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The Lost Colony Research Group

Genealogy ~ DNA ~ Archaeology


May  2012



Line Marker Mutations

By Roberta Estes



Line marker mutations can be very useful tools to help determine where in the family tree DNA participants fall. Line marker mutations occur when one particular line of the family experiences a mutation at a particular marker. You can tell that this happened because their value as compared to everyone elses will be increased or decreased. Let's say for example that marker 388 has a value of 12 in your line. But in one line, it's 13. That a great thing and exactly what genealogists want to see, because once you figure out where in the line that mutation occurred, you can use the value of 13 to quickly identify the line of the family that anyone who tests in the future belongs in.  

But how do you achieve this?  


What you have to do is to test at least one person who descended from each generation until you find the generation with the mutation. 

For example, let's say the original ancestor had 3 sons. You've tested a descendant of each of them and you know that one son's line has a mutation but the other two don't. So you know which was the "original" value for the marker because you had 3 sons to test. This is called triangulation.

So for the sons line with the mutation, you know that anyone who shows up WITH this mutation, a 13 in this case, is likely from that sons line. We'll call him John.  

But what you don't know is when that mutation happened. If it happened with John himself, it's your lucky day, because then anyone who shows up with that mutation is IN that line and anyone without it is NOT.

So to determine that, you need to test two of John's descendants through two sons. If they both have the mutation, you're home free. You've already tested one person, which is how you know the mutation occurred, so what you need now is a descendant through a second son.

But let's say they don't have the mutation. Now you know that the mutations didn't happen in John's generation, and only the son to have the mutation is John's son, Robert, your line. Let's say Robert's descendant tested WITH the mutation. So now we know that this mutation is a line marker mutation for John's son Robert's line.  

Let's say your ancestry chart looks like this.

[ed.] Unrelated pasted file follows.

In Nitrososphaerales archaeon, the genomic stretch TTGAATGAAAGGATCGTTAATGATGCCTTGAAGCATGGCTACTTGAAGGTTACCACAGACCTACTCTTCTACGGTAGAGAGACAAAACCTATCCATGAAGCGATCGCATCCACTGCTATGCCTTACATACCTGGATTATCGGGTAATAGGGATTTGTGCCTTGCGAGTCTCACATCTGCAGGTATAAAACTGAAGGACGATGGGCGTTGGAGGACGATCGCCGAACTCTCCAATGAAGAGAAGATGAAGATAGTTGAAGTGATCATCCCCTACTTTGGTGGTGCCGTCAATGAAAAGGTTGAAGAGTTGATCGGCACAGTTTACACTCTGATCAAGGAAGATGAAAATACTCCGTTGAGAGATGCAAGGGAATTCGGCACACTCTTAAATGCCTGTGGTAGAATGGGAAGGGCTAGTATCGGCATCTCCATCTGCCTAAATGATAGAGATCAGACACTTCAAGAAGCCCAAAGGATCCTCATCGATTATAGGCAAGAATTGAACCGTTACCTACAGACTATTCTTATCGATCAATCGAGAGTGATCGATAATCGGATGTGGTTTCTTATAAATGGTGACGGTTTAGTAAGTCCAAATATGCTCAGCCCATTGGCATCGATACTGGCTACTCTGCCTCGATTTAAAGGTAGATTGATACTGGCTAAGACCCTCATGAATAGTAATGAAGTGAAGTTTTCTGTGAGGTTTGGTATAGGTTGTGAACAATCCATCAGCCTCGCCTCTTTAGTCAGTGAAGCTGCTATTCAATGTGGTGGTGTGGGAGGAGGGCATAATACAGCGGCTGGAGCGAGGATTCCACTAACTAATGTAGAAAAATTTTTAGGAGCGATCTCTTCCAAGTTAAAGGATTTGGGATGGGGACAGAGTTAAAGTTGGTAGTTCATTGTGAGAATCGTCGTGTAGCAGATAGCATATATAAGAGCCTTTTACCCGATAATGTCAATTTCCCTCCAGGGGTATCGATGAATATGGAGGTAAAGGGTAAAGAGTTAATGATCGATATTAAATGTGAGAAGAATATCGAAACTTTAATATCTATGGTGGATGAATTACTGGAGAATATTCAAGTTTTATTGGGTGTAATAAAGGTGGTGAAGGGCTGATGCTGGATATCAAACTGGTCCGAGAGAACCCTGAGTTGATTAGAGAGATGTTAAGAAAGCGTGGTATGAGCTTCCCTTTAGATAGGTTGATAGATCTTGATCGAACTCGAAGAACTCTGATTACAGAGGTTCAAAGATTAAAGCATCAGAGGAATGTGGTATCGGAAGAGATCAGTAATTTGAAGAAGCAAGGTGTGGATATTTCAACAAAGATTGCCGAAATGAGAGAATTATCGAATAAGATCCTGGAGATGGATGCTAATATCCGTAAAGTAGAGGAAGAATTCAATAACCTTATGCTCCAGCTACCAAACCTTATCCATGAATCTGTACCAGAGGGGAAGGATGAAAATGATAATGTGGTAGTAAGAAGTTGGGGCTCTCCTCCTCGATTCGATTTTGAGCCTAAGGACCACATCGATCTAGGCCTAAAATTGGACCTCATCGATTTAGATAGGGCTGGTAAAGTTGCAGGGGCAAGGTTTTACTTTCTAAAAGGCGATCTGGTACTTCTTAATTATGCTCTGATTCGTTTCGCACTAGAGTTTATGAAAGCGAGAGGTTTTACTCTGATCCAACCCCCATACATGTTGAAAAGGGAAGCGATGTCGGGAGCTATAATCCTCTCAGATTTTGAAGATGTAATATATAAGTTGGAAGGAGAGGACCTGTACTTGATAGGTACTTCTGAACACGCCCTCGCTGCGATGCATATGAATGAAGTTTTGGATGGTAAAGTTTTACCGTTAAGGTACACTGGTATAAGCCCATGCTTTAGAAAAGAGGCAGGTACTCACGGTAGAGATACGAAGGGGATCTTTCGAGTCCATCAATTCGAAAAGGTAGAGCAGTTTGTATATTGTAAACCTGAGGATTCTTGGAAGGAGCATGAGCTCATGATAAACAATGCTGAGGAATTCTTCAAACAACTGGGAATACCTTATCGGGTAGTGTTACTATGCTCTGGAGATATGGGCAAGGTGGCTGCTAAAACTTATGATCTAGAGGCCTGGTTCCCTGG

· Original progenitor (no mutation)

· John (no mutation)

· Robert

· Mike

· Sam

· William (no other males)

· you (had mutation)


From the above, we know that the mutation happened in either Robert, Mike, William or you. By process of elimination, you can figure out which generation the mutation occurred in.  

Let's say that your father, William, is dead and you have no male siblings, so you can't test that directly.

Go on up the tree to find a male, not in your direct line of any one of the other men (Robert, Mike or Sam), but a second son.

Let's say that Mike had another son (not Sam) and you know one the male descendants with the surname. Test this man. Let's say he HAS the mutation. Good. Now we know that William would have had it too, since you do.  

The only question left now is whether the mutation happened in Robert's generation or Mike's generation. You can determine this by testing a descendant of another son of Robert.  

Why is this important? If the mutation just happened in the last generation or two, it's not going to be a lot of benefit to you. You already know your cousins and who they are. But if it happened far up the tree, where you don't know the descendants, it's a powerful tool to be able to find a line marker mutation and to then be able to quickly identify who belongs where in the family tree by using it.  

In the example above, it's a reasonably powerful tool, but not as much so as if John himself had the mutation. The way it works now is that if a participant has it, you know they are in this line someplace between either Robert (whose second son is as yet untested) and your generation. So you know it's in Robert's line. But what you don't know is if it's in all of Robert's line or just his son Mike's line. I have intentionally left Robert's second son untested in this example so you can see some ambiguity. Now of course, it's easy to see that if you find a descendant of a second son of Robert to test, you'll know quickly if the mutation happened in Robert's generation (if his second son has it), or in Mike's generation (if Robert's second son does not have it.)  

So below, is what the final tally of what our DNA testing shows us.  

· Original progenitor (no mutation proven by triangulation)

· John (second son has no mutation so he does not have mutation)

· Robert (second son untested - we don't know if Robert has mutation)

· Mike (second son HAS mutation, so Mike has mutation)

· Sam (by inference we know Sam has the mutation because Mike's second son has the mutation too)

· William (no other males to test - but we know he has the mutation because Mike and Sam do)

· you (have mutation)


If you have a person who tests and does not have the mutation, then, in this example you know he's one of the progenitor's sons, but you won't know which one (unless there is a second line marker mutation, but let's not complicate things). You also don't know, in this example, if he is through John's son Robert, whose line is as yet unproven as to the line marker mutation. What you do know is that the person without the mutation is not in Mike's line, for sure, because we know that Mike HAD the mutation. 

The further up the tree the line marker mutation occurred, the better it is for genealogists.



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